Director, Pauli Murray Project
Barbara Lau is the director of the Pauli Murray Project at the Duke Human Rights Center. Lau has more than twenty years of professional experience as a folklorist, oral historian, teacher, curator, radio producer and arts consultant. Lau earned a BA in Sociology/Urban Studies from Washington University in St. Louis (1980) and an MA in folklore at the University of North Carolina, Chapel Hill (2000). She previously held the position of Community Documentary Projects director at the Center for Documentary Studies at Duke University.
Lau’s past projects include the Face Up: Telling Stories of Community Life documentary public art project, curation of traveling exhibits about Durham’s Civil Rights Heritage and Historic Black Wall Street and guest curation of the collaborative exhibitions, From Cambodia to Greensboro: Tracing the Journeys of New North Carolinians for the Greensboro Historical Museum and From Cambodia to Carolina: Tracing the Journeys of New Southerners for the Levine Museum of the New South in Charlotte, North Carolina.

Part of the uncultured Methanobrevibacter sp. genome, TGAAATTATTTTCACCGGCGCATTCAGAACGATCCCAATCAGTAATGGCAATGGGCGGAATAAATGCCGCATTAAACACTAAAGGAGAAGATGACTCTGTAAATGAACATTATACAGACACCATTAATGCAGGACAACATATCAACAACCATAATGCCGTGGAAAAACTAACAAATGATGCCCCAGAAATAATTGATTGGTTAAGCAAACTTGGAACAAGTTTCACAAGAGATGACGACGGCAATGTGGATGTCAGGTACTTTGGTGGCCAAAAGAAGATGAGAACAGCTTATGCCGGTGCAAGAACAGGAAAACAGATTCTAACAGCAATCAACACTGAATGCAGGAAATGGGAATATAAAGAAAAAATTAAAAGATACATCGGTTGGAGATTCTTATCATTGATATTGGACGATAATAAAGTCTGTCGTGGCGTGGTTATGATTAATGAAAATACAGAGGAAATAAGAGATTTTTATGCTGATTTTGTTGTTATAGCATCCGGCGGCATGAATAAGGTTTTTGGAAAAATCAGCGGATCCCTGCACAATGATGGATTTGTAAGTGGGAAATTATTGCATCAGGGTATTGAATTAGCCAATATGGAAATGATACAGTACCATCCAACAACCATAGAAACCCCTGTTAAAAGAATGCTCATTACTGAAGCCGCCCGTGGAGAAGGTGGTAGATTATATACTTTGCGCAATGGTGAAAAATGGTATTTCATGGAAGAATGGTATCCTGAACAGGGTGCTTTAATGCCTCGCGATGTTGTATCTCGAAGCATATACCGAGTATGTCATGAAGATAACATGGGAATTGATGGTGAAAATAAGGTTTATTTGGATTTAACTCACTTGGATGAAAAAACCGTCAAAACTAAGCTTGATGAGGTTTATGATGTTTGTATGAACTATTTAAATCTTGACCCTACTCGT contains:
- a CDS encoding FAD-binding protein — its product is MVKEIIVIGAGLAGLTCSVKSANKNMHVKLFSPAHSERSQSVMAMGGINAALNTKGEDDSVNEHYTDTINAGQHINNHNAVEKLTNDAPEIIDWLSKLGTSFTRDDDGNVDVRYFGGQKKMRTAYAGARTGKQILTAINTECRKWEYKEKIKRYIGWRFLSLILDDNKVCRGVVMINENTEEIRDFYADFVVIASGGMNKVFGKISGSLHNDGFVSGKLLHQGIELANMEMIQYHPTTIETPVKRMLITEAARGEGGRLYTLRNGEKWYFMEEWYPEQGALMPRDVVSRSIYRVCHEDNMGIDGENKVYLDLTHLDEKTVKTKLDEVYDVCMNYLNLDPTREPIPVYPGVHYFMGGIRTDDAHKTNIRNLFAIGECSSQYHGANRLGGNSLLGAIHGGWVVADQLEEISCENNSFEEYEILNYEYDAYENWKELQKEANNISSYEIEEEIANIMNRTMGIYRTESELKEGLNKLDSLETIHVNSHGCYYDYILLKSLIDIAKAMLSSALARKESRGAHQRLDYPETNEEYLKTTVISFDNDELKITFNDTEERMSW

She published an exhibit catalog, From Cambodia to Greensboro: Tracing the Journeys of New North Carolinians, and co-authored an award winning children’s book, Sokita Celebrates the New Year: A Cambodian American Holiday. Her publications credits also include articles in the North Carolina Folklore Journal and Mid-America Folklore, and a chapter, “Meetings at the Buddhist Temple: Signposts to a Changing South” in the volume, Southern Crossroads: Perspectives on Religion and Culture published in 2008 by the University of Kentucky Press.